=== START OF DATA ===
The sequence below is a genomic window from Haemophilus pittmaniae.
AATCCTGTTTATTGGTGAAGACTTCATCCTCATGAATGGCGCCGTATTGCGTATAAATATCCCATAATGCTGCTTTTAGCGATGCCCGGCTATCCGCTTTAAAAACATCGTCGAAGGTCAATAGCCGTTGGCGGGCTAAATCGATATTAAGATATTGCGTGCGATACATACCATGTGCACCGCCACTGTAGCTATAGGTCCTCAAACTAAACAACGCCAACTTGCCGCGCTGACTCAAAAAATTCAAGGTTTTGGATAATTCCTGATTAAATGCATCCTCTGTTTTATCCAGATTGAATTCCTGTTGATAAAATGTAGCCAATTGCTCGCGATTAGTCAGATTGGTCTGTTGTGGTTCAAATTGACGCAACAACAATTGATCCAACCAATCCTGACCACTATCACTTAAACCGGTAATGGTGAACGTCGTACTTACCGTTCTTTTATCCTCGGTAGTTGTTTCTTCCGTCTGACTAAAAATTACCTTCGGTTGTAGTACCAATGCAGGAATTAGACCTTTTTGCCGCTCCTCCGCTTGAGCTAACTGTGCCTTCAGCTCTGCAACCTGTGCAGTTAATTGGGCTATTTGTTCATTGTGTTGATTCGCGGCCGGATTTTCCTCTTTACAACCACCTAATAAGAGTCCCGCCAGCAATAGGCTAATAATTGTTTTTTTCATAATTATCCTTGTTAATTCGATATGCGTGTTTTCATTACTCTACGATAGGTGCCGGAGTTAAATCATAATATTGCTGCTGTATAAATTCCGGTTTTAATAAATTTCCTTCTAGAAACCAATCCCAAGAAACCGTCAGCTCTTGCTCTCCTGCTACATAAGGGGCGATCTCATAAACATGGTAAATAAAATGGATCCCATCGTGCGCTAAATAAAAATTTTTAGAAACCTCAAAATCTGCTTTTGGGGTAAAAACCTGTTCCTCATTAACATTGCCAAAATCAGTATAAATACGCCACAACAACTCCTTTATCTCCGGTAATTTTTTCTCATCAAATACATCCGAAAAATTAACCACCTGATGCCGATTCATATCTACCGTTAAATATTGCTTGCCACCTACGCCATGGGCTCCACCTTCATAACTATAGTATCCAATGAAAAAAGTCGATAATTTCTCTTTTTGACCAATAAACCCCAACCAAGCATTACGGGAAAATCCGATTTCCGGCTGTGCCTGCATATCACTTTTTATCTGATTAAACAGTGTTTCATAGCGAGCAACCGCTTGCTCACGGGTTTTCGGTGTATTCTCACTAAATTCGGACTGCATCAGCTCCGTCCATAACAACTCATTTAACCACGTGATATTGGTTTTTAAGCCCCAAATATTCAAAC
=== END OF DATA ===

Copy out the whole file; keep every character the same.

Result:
The sequence below is a genomic window from Haemophilus pittmaniae.
AATCCTGTTTATTGGTGAAGACTTCATCCTCATGAATGGCGCCGTATTGCGTATAAATATCCCATAATGCTGCTTTTAGCGATGCCCGGCTATCCGCTTTAAAAACATCGTCGAAGGTCAATAGCCGTTGGCGGGCTAAATCGATATTAAGATATTGCGTGCGATACATACCATGTGCACCGCCACTGTAGCTATAGGTCCTCAAACTAAACAACGCCAACTTGCCGCGCTGACTCAAAAAATTCAAGGTTTTGGATAATTCCTGATTAAATGCATCCTCTGTTTTATCCAGATTGAATTCCTGTTGATAAAATGTAGCCAATTGCTCGCGATTAGTCAGATTGGTCTGTTGTGGTTCAAATTGACGCAACAACAATTGATCCAACCAATCCTGACCACTATCACTTAAACCGGTAATGGTGAACGTCGTACTTACCGTTCTTTTATCCTCGGTAGTTGTTTCTTCCGTCTGACTAAAAATTACCTTCGGTTGTAGTACCAATGCAGGAATTAGACCTTTTTGCCGCTCCTCCGCTTGAGCTAACTGTGCCTTCAGCTCTGCAACCTGTGCAGTTAATTGGGCTATTTGTTCATTGTGTTGATTCGCGGCCGGATTTTCCTCTTTACAACCACCTAATAAGAGTCCCGCCAGCAATAGGCTAATAATTGTTTTTTTCATAATTATCCTTGTTAATTCGATATGCGTGTTTTCATTACTCTACGATAGGTGCCGGAGTTAAATCATAATATTGCTGCTGTATAAATTCCGGTTTTAATAAATTTCCTTCTAGAAACCAATCCCAAGAAACCGTCAGCTCTTGCTCTCCTGCTACATAAGGGGCGATCTCATAAACATGGTAAATAAAATGGATCCCATCGTGCGCTAAATAAAAATTTTTAGAAACCTCAAAATCTGCTTTTGGGGTAAAAACCTGTTCCTCATTAACATTGCCAAAATCAGTATAAATACGCCACAACAACTCCTTTATCTCCGGTAATTTTTTCTCATCAAATACATCCGAAAAATTAACCACCTGATGCCGATTCATATCTACCGTTAAATATTGCTTGCCACCTACGCCATGGGCTCCACCTTCATAACTATAGTATCCAATGAAAAAAGTCGATAATTTCTCTTTTTGACCAATAAACCCCAACCAAGCATTACGGGAAAATCCGATTTCCGGCTGTGCCTGCATATCACTTTTTATCTGATTAAACAGTGTTTCATAGCGAGCAACCGCTTGCTCACGGGTTTTCGGTGTATTCTCACTAAATTCGGACTGCATCAGCTCCGTCCATAACAACTCATTTAACCACGTGATATTGGTTTTTAAGCCCCAAATATTCAAAC